Learn the Squat Creep Exercise For Stronger Knees and Ankles

By the time you’re finished with this tutorial, you’ll be a creepy squatter, errr… a squatting creep… actually you’ll move just like a duck. Well, no matter how you say it – it doesn’t sound good, but this is a really great movement exercise. Honest!

Take a look at the Squat Creep (aka “Duck Walk”)…

Squat Creep Demonstration

Simple, right? Easier said than done, as there are some subtle intricacies that will separate the ducks from the loons – or at least the duck walkers from the squat creepers. So, turn up your speakers, push your chair back. Yes, you. I don’t care if you’re in Starbucks or Panera! Get in a ball of foot squat and learn this great biomechanical exercise…

Squat Creep Tutorial

The Squat Creep biomechanical exercise is useful for several things:

  • building strong ankles and knees by putting stress on the joint capsules
  • building strong muscles and connective tissues around these joints
  • shaving away tension in and around your joints and connective tissues
  • healing scar tissue in your calf muscles
  • developing better hip mobility
  • and pretending to be a quacking fowl

You can integrate the squat creep into your training program in many ways, but I like to include it in my daily personal practice for the purpose of “cleaning the slate.” What I usually do is perform my full joint mobility session a la Intu-Flow, then follow-up with some biomechanical exercises (such as the squat creep) from TACGYM. Finally, if deeper tension release is needed, I’ll perform some Prasara Yoga (usually separately from my Intu-flow and Bodyflow session).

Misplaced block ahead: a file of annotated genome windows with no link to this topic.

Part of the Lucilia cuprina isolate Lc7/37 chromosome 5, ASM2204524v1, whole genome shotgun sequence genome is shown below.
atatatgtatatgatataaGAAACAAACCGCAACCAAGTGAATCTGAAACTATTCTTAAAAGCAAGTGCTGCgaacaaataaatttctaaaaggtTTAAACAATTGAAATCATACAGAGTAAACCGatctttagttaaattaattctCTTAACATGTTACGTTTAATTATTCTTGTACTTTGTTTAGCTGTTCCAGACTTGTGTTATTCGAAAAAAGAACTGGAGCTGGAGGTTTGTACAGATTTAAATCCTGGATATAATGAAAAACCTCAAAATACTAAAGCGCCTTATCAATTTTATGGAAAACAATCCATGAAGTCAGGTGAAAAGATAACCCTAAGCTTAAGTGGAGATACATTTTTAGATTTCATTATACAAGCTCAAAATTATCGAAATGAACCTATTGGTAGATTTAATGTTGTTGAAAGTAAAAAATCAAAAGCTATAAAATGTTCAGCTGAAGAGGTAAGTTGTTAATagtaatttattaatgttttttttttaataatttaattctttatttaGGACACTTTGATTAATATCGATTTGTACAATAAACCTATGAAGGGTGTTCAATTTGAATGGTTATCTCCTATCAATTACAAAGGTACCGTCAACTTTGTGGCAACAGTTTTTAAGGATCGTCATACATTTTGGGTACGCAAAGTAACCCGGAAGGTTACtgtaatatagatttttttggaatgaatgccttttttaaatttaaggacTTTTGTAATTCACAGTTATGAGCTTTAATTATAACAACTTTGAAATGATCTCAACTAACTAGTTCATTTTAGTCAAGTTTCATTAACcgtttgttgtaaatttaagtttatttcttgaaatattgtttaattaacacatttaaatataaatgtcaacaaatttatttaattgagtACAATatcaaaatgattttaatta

Generally, performing 3-5 repetitions is adequate for a good tension release in the joint capsules, but you can perform as many as are necessary to relieve a full muscular release, too. How many repetitions you need to perform will be specific to your needs, but to give you some perspective, I generally need around 10-15 reps for a full release.

You can also use this movement specifically for strength development of the knee and ankle. Performing it as part of a workout is certainly possible, and you can implement it with any training protocol or set/rep scheme you’d like. You can also increase the challenge by adding additional resistance (ie wearing a weight vest, or holding a weight either at chest level or extended overhead).

BodyFlow was a pre-cursor program to Prasara Yoga, and many of the movements in BodyFlow can and do serve as transitional pieces in a Prasara routine. So, if you’re looking to explore Prasara in the future, BodyFlow would be a great stepping stone to the more advanced movement practice.

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32 Responses

  1. Great vid on the squat creep, John! I discovered CST after IntuFlow came out. So I never experienced bodyflow and warrior wellness vids. My first CST purchases were IntuFlow and Prasara vids. You’ve inspired me to pick up Body Flow DVD (I have the book in storage currently) but wanted to ask a a couple of questions first.

    – are the biomechanical exercises very helpful if one is already doing IF?
    – what’s the difference between Warrior Wellness and Bodyflow DVDs? Thanks!!

    • Intu-Flow actually does contain a selection of biomechanical exercises – at the end of each program (spinal rocks, quad squats, etc.). So yes, biomechanical exercises are absolutely helpful in conjunction with Intu-Flow. BodyFlow just provides a lot more movements to add to your collection.